Well, take a good look. What happened on Saturday is so ugly in part because that’s what the administration’s Iran policy looks like. Yes, the pictures, videos, and recorded voice calls are distastefully harrowing to some. But that’s the policy—which is often referred to as Barack Obama’s “legacy” or “signature initiative.” The policy is that Iran must be allowed a free hand to conduct its massacres through its regional Jew-hating proxies, while being given de facto immunity by the United States from Israeli retribution.

But wait, didn’t Biden say, as he again told American Jewish community leaders yesterday, that his administration was “enhancing” the U.S. posture by sending a U.S. carrier fleet to the eastern Mediterranean, which a senior defense official explained was sent to serve as “a deterrent signal” (whatever that means) to Iran and Hezbollah? Didn’t he say that sending the ship made it “very clear” to the Iranians to “be careful”?

So what do you suppose that aircraft carrier means? We already know, because Jake Sullivan said so explicitly, that the USS Gerald Ford is not in the region to strike Hamas. It’s there to ensure, as one administration official after another has said, that the war doesn’t expand to other fronts. But Hezbollah has spent days launching and orchestrating attacks from south Lebanon. Did they miss the “deterrent signal”? On the contrary. They understood exactly what it means, and to whom it’s intended: Israel is being deterred by the United States from striking them.

Senior administration officials told CNN that they “do not believe at this point that Hezbollah is likely to join Hamas’ war in force against Israel.” They also “think the warnings are having an impact even though there has been some escalation on the border.” So, Hezbollah will continue to use Lebanon as a launching pad against Israel, but not “in force.” Sure, there will be “some escalation,” but Israel will need to absorb those attacks, in order to “avoid igniting a larger regional war”—with Iran.

In other words, what the U.S. is signaling is Iran and Hezbollah’s preferred scenario: cost-free attacks from south Lebanon without fear of devastating Israeli retaliation. The U.S. carrier group, in other words, is there to ensure Israel does not attack Iran or Hezbollah, even if it wanted to. Integrate. Don’t escalate.

Israel just suffered the biggest massacre of Jews since the Holocaust. It cannot afford to indulge in wishful thinking and fanciful readings of the U.S. strategic posture. Nor should it misread the vociferous statements of condemnations of Hamas as support for Israel, except insofar as it is willing to accept its new regional status as a punching bag for Iran.

After two days of radio silence, the architect of America’s Iran policy, Barack Obama, finally offered a single tweet.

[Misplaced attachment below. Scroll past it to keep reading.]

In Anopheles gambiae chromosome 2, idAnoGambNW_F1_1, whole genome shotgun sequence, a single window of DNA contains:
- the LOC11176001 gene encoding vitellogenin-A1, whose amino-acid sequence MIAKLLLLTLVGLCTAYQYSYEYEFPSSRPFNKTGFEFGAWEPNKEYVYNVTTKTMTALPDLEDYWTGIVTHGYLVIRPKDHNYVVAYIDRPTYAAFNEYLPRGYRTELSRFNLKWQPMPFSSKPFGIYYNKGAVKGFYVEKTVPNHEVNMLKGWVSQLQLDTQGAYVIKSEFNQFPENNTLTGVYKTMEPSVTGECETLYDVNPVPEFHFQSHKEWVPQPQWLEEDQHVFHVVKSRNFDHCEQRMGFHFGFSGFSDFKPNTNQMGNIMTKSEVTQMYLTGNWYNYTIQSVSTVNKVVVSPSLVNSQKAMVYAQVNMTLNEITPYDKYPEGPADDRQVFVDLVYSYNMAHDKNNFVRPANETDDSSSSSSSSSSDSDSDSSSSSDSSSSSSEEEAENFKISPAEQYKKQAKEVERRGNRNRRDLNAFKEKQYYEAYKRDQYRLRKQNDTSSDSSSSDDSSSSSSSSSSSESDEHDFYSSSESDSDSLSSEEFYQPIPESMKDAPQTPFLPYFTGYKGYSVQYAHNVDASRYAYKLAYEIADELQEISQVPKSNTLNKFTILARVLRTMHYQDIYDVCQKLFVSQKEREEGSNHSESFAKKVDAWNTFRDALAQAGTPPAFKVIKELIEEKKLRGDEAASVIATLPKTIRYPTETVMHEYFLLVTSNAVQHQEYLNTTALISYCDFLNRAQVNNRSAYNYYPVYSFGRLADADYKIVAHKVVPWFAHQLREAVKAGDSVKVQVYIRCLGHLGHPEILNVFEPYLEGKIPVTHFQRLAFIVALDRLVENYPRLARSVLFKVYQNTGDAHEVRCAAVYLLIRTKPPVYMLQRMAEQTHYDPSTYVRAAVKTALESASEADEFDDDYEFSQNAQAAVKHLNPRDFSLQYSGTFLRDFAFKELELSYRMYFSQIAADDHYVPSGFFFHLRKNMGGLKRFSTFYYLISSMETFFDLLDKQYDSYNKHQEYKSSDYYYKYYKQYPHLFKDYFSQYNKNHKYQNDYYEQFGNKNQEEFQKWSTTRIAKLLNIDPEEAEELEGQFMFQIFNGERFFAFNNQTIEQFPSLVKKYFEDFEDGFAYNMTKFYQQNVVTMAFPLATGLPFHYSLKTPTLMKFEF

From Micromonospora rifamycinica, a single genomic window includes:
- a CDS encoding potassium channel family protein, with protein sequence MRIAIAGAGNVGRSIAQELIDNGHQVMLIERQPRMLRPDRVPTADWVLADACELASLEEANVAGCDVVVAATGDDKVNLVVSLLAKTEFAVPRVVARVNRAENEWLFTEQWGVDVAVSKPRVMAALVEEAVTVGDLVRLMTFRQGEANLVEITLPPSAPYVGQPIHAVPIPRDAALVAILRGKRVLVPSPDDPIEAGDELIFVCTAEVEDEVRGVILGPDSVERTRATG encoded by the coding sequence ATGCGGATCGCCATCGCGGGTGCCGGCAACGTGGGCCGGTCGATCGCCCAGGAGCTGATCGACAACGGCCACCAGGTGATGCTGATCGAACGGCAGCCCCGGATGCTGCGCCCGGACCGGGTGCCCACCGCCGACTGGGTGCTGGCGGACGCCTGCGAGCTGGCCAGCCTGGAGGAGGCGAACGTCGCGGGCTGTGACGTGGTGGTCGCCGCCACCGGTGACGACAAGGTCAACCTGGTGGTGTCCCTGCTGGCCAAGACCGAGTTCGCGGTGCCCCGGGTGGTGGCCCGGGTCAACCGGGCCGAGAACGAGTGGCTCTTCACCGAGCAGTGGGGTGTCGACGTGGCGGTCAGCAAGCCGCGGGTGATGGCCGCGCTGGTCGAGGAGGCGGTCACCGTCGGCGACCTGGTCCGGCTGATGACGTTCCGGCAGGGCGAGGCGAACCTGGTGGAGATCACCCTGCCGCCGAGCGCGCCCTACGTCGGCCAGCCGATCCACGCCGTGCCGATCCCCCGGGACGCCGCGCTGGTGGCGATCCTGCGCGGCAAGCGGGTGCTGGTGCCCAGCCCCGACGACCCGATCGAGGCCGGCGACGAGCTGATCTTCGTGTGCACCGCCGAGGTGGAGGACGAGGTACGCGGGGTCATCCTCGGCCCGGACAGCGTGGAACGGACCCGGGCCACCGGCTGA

All Americans should be horrified and outraged by the brazen terrorist attacks on Israel and the slaughter of innocent civilians. We grieve for those who died, pray for the safe return of those who’ve been held hostage, and stand squarely alongside our ally, Israel, as it dismantles Hamas. As we support Israel’s right to defend itself against terror, we must keep striving for a just and lasting peace for Israelis and Palestinians alike.

Apparently, terrorists who kill 1,200 people in their homes and at a music festival is not the kind of thing you comment on at once. It takes a good 48 hours to think it through. That was the message.

Yet the text of Obama’s tweet is not entirely unimportant. It clarifies the point of American policy, which is to compel Israel to focus on Hamas in isolation, and not attempt to climb the escalation ladder against America’s preferred Middle Eastern partner. Yes, go ahead, “dismantle Hamas.” The trap is already set, as evidenced in Biden’s speech and in the “advice” of the deputy national security council adviser, Jon Finer, who reminded Benjamin Netanyahu of the need to act according to the rule of law. “We uphold the laws of war. It matters.”

Israeli retaliation was built into both the Iranian war plan and Obama’s info op. In other words, Israel is being encouraged to retaliate against Hamas—at which point it will be duly roasted for killing civilians. Release your anger, Luke. But whatever you do, don’t hit the Iranians.

This dichotomy is an important article of faith for Team Obama-Biden, and is in clear contrast to the policies of President Trump, who ended the fictional distinctions between Iran and its terror tentacles in the region. Trump’s regional policy was based on backing Israel and the Gulf states against Iran. By contrast, the current policy, disguised with florid promises about “having Israel’s back,” is designed precisely to protect Iran while it dismembers America’s allies—quite literally.

Tony Badran is Tablet’s news editor and Levant analyst.